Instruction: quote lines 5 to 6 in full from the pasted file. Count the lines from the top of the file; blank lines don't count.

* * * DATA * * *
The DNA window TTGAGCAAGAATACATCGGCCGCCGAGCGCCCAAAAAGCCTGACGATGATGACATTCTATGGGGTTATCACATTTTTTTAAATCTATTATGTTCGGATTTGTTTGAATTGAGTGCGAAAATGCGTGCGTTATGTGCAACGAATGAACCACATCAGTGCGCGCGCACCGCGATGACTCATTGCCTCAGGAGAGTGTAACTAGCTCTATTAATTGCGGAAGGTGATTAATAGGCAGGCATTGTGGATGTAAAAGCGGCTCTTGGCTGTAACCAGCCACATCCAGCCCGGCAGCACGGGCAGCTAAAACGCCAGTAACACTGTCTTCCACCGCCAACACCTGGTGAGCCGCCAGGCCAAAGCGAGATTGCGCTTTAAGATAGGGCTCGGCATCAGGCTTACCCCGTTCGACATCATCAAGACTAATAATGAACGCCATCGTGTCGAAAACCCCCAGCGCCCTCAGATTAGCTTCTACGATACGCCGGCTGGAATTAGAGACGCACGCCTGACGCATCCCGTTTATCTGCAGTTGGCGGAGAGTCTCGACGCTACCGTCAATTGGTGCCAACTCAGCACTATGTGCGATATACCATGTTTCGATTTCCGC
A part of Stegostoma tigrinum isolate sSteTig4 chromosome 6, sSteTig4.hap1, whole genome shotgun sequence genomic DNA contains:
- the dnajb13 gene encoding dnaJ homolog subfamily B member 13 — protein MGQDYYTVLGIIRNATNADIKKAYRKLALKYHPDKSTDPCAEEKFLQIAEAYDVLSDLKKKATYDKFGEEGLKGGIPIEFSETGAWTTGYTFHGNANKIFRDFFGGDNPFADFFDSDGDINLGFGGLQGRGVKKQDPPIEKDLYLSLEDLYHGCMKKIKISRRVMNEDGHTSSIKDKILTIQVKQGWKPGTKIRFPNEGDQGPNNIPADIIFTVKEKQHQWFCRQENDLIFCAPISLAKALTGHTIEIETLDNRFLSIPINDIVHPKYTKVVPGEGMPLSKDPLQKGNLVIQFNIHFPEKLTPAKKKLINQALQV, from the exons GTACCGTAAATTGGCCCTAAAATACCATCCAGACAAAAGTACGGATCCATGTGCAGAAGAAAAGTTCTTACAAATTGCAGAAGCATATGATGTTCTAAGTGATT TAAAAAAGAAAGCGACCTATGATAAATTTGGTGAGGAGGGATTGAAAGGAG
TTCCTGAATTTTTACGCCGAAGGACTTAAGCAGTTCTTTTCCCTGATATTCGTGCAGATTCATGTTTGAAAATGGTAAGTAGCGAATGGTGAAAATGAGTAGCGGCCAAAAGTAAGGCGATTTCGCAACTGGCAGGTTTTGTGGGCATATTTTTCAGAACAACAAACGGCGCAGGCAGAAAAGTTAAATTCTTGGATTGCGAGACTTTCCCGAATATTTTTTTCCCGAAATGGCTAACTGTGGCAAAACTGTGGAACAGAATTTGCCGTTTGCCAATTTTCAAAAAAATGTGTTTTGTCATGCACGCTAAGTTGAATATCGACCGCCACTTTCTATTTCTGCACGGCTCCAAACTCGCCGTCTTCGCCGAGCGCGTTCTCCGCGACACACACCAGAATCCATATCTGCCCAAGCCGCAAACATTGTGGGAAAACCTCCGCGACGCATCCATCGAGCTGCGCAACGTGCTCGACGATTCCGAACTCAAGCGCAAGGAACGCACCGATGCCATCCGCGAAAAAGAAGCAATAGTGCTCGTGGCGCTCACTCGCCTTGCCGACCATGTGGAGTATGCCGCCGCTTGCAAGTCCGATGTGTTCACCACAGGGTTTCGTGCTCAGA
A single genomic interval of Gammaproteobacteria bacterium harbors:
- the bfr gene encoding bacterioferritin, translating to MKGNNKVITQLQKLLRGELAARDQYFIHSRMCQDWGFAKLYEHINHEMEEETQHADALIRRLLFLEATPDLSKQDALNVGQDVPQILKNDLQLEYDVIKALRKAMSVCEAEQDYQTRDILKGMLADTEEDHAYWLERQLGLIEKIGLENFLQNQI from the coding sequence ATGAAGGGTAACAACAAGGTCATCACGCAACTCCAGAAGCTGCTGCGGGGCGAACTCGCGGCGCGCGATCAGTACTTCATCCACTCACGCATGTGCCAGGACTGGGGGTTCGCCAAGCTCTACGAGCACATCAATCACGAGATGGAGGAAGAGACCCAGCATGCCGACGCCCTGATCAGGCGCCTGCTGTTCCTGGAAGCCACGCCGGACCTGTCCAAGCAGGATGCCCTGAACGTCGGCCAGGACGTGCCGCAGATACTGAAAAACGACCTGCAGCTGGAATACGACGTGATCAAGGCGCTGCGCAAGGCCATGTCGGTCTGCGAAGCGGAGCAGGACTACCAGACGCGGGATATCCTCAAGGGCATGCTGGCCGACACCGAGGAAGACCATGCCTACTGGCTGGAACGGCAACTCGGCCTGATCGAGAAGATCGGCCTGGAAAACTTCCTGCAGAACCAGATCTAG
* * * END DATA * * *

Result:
A single genomic interval of Gammaproteobacteria bacterium harbors:
- the bfr gene encoding bacterioferritin, translating to MKGNNKVITQLQKLLRGELAARDQYFIHSRMCQDWGFAKLYEHINHEMEEETQHADALIRRLLFLEATPDLSKQDALNVGQDVPQILKNDLQLEYDVIKALRKAMSVCEAEQDYQTRDILKGMLADTEEDHAYWLERQLGLIEKIGLENFLQNQI from the coding sequence ATGAAGGGTAACAACAAGGTCATCACGCAACTCCAGAAGCTGCTGCGGGGCGAACTCGCGGCGCGCGATCAGTACTTCATCCACTCACGCATGTGCCAGGACTGGGGGTTCGCCAAGCTCTACGAGCACATCAATCACGAGATGGAGGAAGAGACCCAGCATGCCGACGCCCTGATCAGGCGCCTGCTGTTCCTGGAAGCCACGCCGGACCTGTCCAAGCAGGATGCCCTGAACGTCGGCCAGGACGTGCCGCAGATACTGAAAAACGACCTGCAGCTGGAATACGACGTGATCAAGGCGCTGCGCAAGGCCATGTCGGTCTGCGAAGCGGAGCAGGACTACCAGACGCGGGATATCCTCAAGGGCATGCTGGCCGACACCGAGGAAGACCATGCCTACTGGCTGGAACGGCAACTCGGCCTGATCGAGAAGATCGGCCTGGAAAACTTCCTGCAGAACCAGATCTAG